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Supplying Trade Reform: Political Institutions and Liberalization in Middle-Income Presidential Democracies

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Correcting the relative lack of attention to the supply side of trade policy, this article addresses how political institutions channel societal demands for protection. I hypothesize that strong presidents with significant legislative powers and strong party leaders—empowered through electoral rules that rein in the personal vote—can help overcome protectionist biases. These arguments compare with two institutional alternatives: first, that protectionism should decrease as electoral district size grows because elections become more proportional; and second, that the collective-action problems in fragmented party systems thwart trade reform. I evaluate these hypotheses empirically using pooled time-series–cross-sectional data involving 18 developing countries from 1971 to 1997. I find that delegation to presidents and party leaders is significantly related to trade liberalization, and some evidence suggests that the effective number of parties and the size of electoral districts may also influence levels of protectionism.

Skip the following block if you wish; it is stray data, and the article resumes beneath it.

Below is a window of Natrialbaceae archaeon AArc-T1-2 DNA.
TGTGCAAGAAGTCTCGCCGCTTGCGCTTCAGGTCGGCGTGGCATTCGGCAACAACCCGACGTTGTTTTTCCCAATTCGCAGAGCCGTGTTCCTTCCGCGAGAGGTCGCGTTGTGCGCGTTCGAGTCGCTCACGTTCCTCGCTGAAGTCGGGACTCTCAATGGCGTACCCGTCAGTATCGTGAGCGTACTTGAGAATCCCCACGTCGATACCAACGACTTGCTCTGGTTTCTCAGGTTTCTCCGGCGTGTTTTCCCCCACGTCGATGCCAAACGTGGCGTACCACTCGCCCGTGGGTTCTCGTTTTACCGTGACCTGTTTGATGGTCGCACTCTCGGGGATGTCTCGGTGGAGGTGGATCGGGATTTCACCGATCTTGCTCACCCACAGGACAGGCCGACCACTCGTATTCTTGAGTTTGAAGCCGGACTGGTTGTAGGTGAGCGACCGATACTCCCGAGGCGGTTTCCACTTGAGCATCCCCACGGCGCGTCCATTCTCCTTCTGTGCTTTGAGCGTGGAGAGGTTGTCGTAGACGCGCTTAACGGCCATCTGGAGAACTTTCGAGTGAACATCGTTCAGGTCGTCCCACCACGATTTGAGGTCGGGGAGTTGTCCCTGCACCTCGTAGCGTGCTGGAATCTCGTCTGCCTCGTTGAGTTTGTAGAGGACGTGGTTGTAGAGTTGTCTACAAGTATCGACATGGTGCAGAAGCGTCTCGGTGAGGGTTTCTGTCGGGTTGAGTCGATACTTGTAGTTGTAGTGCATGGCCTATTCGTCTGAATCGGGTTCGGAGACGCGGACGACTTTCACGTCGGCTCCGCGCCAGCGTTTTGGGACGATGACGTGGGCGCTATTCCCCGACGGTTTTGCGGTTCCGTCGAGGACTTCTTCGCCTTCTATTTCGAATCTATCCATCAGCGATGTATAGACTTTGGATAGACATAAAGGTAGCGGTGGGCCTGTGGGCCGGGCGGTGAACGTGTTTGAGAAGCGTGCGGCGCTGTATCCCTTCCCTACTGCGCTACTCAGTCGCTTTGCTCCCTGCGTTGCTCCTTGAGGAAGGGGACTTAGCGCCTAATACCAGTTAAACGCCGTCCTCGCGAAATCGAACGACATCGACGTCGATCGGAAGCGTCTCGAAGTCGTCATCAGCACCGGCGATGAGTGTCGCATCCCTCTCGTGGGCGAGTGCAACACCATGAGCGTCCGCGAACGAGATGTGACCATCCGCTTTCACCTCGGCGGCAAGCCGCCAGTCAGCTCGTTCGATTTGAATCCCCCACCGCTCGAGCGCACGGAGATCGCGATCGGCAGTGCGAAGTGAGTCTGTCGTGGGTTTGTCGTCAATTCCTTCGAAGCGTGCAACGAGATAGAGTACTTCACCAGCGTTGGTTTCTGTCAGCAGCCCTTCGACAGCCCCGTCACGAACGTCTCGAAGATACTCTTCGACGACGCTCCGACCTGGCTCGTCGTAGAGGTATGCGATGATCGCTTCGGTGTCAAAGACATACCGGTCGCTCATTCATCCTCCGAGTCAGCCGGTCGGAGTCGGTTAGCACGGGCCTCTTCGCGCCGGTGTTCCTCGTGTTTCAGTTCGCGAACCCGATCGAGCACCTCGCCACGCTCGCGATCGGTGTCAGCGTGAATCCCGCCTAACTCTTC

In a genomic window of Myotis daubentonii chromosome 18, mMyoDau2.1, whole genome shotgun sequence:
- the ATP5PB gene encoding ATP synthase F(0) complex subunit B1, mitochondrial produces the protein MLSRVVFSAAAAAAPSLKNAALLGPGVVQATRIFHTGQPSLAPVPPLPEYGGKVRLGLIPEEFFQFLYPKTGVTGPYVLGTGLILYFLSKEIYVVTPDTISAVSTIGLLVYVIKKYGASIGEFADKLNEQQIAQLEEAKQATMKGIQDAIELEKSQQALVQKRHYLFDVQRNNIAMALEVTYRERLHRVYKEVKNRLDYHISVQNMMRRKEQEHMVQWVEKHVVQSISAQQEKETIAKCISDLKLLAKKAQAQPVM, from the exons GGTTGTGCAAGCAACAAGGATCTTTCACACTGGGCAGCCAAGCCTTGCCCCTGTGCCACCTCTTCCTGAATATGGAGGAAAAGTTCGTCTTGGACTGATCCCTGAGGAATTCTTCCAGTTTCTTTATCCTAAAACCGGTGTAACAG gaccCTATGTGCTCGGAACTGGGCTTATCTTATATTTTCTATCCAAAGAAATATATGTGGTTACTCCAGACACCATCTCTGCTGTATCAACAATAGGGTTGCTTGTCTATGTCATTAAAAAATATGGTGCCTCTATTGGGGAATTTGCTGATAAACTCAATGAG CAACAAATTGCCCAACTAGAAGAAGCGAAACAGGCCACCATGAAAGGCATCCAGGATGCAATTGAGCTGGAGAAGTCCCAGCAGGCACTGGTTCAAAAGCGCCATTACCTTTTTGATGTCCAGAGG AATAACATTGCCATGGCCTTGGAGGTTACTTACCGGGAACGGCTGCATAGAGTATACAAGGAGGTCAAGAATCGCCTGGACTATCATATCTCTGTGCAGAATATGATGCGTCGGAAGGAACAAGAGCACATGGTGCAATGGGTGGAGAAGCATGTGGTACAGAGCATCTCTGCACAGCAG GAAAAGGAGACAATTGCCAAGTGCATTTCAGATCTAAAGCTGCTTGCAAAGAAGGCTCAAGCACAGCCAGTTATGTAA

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Document Type: Research Article

Publication date: July 1, 2003

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